cyclic_remove_here() blocked with cyp_rpend of UINT32_MAX
We've seen several dumps in which the owner of cpu_lock is waiting for the cyp_rpend to go 0:
> ::stacks -c cyclic_remove_here THREAD STATE SOBJ COUNT ffffff19c41957e0 SLEEP SEMA 1 swtch+0x145 sema_p+0x1d9 cyclic_remove_here+0x7c cyclic_remove+0x34 clock_highres_timer_delete+0x37 timer_delete_locked+0x90 timer_delete_grabbed+0x37 timer_delete+0x41 timer_exit+0x29 proc_exit+0x20b exit+0x15 psig+0x582 post_syscall+0x49e
Most suspiciously, the cyp_rpend is -1. More investigation of these dumps is required.
The problem here is manifold. First (and foremost) there is a bug in the
CLOCK_HIGHRES one-shot code in that it uses a mechanism that pre-dates the
cyclic reprogramming to effect the one-shot: it sets the interval such that
the expiration time after the one-shot has fired will be INT64_MAX. The
problem with this is that if the one-shot is re-used, we reset the expiration
time but neglect to adjust this bogus interval; when the one-shot fires, it is
assured to wrap. But because this large bogus interval will be added to the
(now negative) expiration time to determine the new time, this will be
somewhat limited in its ill effect: it will result only in spurious firings.
It should be noted that this condition worsens over time because it takes more
spurious firings to get an expiration time into the future.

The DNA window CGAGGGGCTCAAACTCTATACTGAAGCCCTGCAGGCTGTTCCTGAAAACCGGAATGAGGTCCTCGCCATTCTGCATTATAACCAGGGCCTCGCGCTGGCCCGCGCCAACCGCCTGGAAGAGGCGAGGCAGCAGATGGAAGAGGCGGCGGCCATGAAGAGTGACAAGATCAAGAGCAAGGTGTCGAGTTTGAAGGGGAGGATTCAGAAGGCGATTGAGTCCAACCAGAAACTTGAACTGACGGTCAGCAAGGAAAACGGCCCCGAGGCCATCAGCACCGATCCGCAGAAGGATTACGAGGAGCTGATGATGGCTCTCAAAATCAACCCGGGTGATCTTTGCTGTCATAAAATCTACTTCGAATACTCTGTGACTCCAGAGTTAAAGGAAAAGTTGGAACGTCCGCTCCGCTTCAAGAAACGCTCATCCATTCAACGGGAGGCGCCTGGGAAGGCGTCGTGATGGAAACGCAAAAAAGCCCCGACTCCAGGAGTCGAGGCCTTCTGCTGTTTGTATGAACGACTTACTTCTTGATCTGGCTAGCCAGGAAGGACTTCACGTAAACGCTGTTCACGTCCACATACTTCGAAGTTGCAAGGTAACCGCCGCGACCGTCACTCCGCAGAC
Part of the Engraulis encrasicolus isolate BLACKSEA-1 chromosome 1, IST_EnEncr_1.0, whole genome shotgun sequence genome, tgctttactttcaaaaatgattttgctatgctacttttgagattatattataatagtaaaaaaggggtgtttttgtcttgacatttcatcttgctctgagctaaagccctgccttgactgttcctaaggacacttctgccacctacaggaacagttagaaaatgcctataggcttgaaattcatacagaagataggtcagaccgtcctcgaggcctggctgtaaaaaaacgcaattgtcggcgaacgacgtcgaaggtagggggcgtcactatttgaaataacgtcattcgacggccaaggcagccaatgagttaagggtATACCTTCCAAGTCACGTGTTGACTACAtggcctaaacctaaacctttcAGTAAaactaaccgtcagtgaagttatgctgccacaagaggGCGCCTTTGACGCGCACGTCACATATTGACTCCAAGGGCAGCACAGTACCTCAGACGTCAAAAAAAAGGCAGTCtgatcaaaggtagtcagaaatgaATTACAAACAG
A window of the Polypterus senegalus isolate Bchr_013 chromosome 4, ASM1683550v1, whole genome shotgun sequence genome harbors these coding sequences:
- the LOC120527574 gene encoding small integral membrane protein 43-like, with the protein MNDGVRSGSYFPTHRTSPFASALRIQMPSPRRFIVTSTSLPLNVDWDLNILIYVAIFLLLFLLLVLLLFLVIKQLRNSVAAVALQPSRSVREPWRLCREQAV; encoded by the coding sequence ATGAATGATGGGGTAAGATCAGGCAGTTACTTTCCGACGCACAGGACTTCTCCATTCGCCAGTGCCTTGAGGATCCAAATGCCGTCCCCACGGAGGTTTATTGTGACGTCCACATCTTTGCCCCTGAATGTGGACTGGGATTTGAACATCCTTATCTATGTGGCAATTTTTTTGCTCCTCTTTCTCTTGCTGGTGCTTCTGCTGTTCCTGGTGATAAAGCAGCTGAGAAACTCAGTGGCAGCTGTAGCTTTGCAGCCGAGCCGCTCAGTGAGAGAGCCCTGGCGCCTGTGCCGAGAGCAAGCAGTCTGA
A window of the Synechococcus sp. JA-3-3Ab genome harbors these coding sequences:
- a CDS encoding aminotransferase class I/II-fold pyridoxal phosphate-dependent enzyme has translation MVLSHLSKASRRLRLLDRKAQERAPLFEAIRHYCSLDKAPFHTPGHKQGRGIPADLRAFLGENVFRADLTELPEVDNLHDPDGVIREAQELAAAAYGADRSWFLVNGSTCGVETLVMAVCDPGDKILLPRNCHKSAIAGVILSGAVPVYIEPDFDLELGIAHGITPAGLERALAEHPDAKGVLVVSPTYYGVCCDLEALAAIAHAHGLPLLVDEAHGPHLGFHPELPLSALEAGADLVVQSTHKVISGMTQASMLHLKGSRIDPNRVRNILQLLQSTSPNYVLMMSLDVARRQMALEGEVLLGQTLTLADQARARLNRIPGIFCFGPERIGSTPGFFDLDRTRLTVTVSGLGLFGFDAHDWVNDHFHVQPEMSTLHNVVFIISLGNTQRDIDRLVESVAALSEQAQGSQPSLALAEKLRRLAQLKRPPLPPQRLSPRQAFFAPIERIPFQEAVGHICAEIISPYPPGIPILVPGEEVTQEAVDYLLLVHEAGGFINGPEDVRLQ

The number of iterations is:
abs(now / (INT64_MIN + (oneshot_interval - (INT64_MAX - oneshot_interval))))
But oneshot_interval is set to INT64_MAX - initial_expire – making the
above reduce to:
now / 2 * initial_expire
In the one-shots created earliest in boot in us-sw-1 (created some 192 seconds
after boot), 224 spurious firings per firing would be added per day of uptime;
after 45 days, there would be 10,084 spurious firings per one-shot.
This answers one question – why are the cy_pend counts so generally high? –
but it doesn't answer how our count became -1 (or rather, UINT32_MAX). This
is likely due to the nature of KVM with respect to its one-shots: due to
HVM-711, it is creating one-shots at a potentially frenetic rate; once a timer
begins to fall behind (that is, the one-shot has an expiration that is less
than the amount of time necessary to get the cy_pend count back to zero), it
will fall further behind. This is a positive feedback loop, and it ends only
when the cy_pend count reaches its max of UINT32_MAX.
Finally, knowing that this pathology can induce a cy_pend count of -1, why
does that lead to the hang as seen? This is because of an ancient (and,
admittedly, obscure) bug in cyclics: the code that checks that the cy_pend
count is non-zero does so by assigning the count to a signed int and then
testing that it's greater than 0. This, of course, is incorrect when the
cy_pend count becomes greater than INT32_MAX – and it will result in softint
processing not completing properly.